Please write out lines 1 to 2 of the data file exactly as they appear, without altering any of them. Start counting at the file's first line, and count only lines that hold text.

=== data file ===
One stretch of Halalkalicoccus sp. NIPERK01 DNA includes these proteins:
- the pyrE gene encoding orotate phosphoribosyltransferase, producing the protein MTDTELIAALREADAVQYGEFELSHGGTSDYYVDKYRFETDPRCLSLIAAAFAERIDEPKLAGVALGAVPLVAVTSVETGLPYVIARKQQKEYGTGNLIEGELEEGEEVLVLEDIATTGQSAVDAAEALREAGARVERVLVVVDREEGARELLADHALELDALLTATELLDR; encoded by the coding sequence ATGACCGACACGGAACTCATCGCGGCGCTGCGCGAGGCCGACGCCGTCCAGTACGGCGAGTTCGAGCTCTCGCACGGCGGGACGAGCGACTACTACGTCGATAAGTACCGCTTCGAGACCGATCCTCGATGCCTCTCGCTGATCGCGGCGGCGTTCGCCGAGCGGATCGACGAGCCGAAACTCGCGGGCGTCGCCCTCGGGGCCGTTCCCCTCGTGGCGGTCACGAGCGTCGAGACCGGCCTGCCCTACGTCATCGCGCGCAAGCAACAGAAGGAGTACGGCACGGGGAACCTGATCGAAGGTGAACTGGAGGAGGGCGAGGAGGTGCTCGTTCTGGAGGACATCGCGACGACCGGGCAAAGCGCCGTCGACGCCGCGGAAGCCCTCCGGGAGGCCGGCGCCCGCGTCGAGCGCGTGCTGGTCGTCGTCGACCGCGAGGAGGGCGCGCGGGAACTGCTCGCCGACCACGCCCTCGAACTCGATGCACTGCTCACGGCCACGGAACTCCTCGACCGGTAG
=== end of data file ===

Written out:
One stretch of Halalkalicoccus sp. NIPERK01 DNA includes these proteins:
- the pyrE gene encoding orotate phosphoribosyltransferase, producing the protein MTDTELIAALREADAVQYGEFELSHGGTSDYYVDKYRFETDPRCLSLIAAAFAERIDEPKLAGVALGAVPLVAVTSVETGLPYVIARKQQKEYGTGNLIEGELEEGEEVLVLEDIATTGQSAVDAAEALREAGARVERVLVVVDREEGARELLADHALELDALLTATELLDR; encoded by the coding sequence ATGACCGACACGGAACTCATCGCGGCGCTGCGCGAGGCCGACGCCGTCCAGTACGGCGAGTTCGAGCTCTCGCACGGCGGGACGAGCGACTACTACGTCGATAAGTACCGCTTCGAGACCGATCCTCGATGCCTCTCGCTGATCGCGGCGGCGTTCGCCGAGCGGATCGACGAGCCGAAACTCGCGGGCGTCGCCCTCGGGGCCGTTCCCCTCGTGGCGGTCACGAGCGTCGAGACCGGCCTGCCCTACGTCATCGCGCGCAAGCAACAGAAGGAGTACGGCACGGGGAACCTGATCGAAGGTGAACTGGAGGAGGGCGAGGAGGTGCTCGTTCTGGAGGACATCGCGACGACCGGGCAAAGCGCCGTCGACGCCGCGGAAGCCCTCCGGGAGGCCGGCGCCCGCGTCGAGCGCGTGCTGGTCGTCGTCGACCGCGAGGAGGGCGCGCGGGAACTGCTCGCCGACCACGCCCTCGAACTCGATGCACTGCTCACGGCCACGGAACTCCTCGACCGGTAG